Editorial: Canadian forestry industry – a resilient industry
COVID-19, market difficulties won’t stop forestry success stories
The past couple of months have been some of the most difficult and unusual for many of us. As Canada found itself shutting down in the middle of March in an effort to stop the spread of COVID-19, sawmills and logging operations continued on, doggedly providing the lumber and wood residuals required to make personal protective equipment (PPE) and products used by Canadians every day.
Despite forestry being declared essential across Canada, the economic impact has been severe. Lower lumber demand forced many sawmills to take downtime, and some, like Canfor’s Isle Pierre sawmill in Prince George, B.C., are shutting down permanently as a result of market volatility.
But now that all provinces are beginning to reopen, the lumber market is improving, and sawmills are coming back online.
There is one thing we cannot forget, however – the importance of working safely while COVID-19 remains a threat. On pg. 14 of the CFI May/June 2020 issue, WorkSafeBC shares some of the best practices to follow for working safely during the pandemic.
And in mid-April, I spoke with David Murray, the corporate safety, HR and environment manager for Gorman Group and co-chairperson of the Manufacturing Advisory Group, for an episode of The CFI Podcast on how to work safely during this time. We discussed safety best practices, the importance of contingency planning, how the industry has responded to this issue, and more. One thing that stood out for me was how the combustible dust issue in B.C. helped the industry prepare for future health and safety crises, such as the pandemic. Consequently, although there is still a lot of uncertainty about what the future will look like, David is confident our resilient industry will emerge from this stronger than ever. An edited version of our conversation can be found on pg. 38 of the CFI May/June 2020 issue.
Resiliency is, of course, key in a cyclical industry like ours. Even through all of the challenges facing the industry – wildfires, mountain pine beetle, dwindling fibre supply, softwood lumber duties, and now COVID-19 – forest products companies are still finding success.
For example, Rob Stewart, owner of mobile chipping and grinding company Stewart Systems Inc., thinks that 13 years at the grind is about to pay off. Despite starting his business in 2007, just before the Great Recession hit, Stewart continued to keep his company and his crew working. Now, as the industry moves away from slash-burning to increasing fibre utilization, he sees success around the corner. Read more about his business on pg. 16 of the CFI May/June 2020 issue.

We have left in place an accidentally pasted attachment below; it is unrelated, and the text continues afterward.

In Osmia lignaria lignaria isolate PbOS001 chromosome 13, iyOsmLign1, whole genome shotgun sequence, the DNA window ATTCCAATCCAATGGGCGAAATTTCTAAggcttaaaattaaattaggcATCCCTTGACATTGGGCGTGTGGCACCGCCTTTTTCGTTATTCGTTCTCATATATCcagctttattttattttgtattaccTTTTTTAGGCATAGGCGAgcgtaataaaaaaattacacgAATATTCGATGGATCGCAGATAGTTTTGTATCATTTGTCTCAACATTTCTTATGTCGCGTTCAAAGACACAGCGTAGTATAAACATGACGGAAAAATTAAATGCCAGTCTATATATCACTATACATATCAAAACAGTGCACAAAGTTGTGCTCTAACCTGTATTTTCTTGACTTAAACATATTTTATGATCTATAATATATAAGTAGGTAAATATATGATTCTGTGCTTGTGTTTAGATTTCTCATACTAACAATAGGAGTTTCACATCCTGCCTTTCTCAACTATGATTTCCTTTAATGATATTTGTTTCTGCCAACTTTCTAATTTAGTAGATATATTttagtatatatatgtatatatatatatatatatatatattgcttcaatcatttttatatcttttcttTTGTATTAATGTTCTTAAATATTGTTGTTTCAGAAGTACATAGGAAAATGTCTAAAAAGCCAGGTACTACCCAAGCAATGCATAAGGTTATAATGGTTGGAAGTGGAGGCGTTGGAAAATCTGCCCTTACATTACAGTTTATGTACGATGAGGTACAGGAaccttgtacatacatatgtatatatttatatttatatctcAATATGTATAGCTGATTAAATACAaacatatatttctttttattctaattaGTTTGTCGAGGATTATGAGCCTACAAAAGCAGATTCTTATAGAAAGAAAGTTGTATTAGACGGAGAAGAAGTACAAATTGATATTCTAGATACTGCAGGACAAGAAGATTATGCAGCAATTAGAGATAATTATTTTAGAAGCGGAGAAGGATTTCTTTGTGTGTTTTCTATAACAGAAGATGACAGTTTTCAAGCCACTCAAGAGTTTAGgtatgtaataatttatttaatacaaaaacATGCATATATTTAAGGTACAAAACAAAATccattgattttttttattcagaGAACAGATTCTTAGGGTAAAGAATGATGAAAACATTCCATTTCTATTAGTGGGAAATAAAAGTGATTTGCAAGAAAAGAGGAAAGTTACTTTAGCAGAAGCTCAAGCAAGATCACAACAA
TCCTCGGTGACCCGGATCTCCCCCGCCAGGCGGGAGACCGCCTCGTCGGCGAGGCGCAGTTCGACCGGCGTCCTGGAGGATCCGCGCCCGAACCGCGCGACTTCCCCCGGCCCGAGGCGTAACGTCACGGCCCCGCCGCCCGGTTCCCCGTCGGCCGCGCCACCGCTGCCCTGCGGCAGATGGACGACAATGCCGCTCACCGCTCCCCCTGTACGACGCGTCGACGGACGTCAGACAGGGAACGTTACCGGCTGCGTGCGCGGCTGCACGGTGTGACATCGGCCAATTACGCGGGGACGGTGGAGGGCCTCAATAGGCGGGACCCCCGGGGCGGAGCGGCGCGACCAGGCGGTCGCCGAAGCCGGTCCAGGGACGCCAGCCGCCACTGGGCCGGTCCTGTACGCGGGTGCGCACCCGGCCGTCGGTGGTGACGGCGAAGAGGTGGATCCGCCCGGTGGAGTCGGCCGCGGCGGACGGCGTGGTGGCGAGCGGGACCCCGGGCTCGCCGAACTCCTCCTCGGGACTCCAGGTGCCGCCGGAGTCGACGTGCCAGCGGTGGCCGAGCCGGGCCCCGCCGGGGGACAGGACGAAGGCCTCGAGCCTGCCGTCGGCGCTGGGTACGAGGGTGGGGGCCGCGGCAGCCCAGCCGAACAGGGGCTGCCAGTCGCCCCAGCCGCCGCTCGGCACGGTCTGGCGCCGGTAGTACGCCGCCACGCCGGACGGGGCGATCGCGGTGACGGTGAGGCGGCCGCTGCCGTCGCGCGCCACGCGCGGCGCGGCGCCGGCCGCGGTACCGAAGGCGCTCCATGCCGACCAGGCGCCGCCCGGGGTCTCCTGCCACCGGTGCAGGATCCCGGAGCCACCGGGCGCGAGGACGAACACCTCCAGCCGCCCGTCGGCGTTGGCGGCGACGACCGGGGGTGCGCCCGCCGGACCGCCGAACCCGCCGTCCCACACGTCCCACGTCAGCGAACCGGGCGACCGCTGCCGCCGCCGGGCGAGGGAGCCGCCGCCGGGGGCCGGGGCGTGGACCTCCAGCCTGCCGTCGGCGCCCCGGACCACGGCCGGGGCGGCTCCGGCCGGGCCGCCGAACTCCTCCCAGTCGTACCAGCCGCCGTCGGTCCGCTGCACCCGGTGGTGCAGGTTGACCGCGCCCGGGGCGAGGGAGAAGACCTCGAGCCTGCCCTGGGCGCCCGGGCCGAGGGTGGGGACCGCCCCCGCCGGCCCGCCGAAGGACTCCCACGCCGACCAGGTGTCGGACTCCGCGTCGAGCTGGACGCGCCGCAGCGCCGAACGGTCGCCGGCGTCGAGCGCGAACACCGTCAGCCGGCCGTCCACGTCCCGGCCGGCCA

Meanwhile, Alkali Resource Management (ARM), owned by the Esk’etemc First Nation, is building its capacity to take on long-term land management. Through funding from the Forest Enhancement Society of BC, the B.C. and federal governments, the company has been able to build up community capacity, keeping people employed and actively engaged in forestry. That’s how the company has “weathered the storm with the bad economy and sawmills not accepting wood or shutting down,” says Gord Chipman, forest manager for ARM, on pg. 10 of the CFI May/June 2020 issue.
Some sawmills are also seeing success during this time. Matériaux Blanchet, a planer mill out in Amos, Que., recently invested $25 million to modernize their operations. Now, wood is being pumped out quickly and production records are being broken, and the company does not plan on stopping there. Read more on pg. 34 of the CFI May/June 2020 issue.
This is not to say that we should ignore the devestating impact mill closures have had on forestry workers and communities. But reading these stories of resilience and success inspires me. Although life has changed drastically in the past three months, our industry continues to modernize and reinforce its position as a key renewable sector. As Canada begins to come out of lockdown, I look forward to sharing more encouraging stories.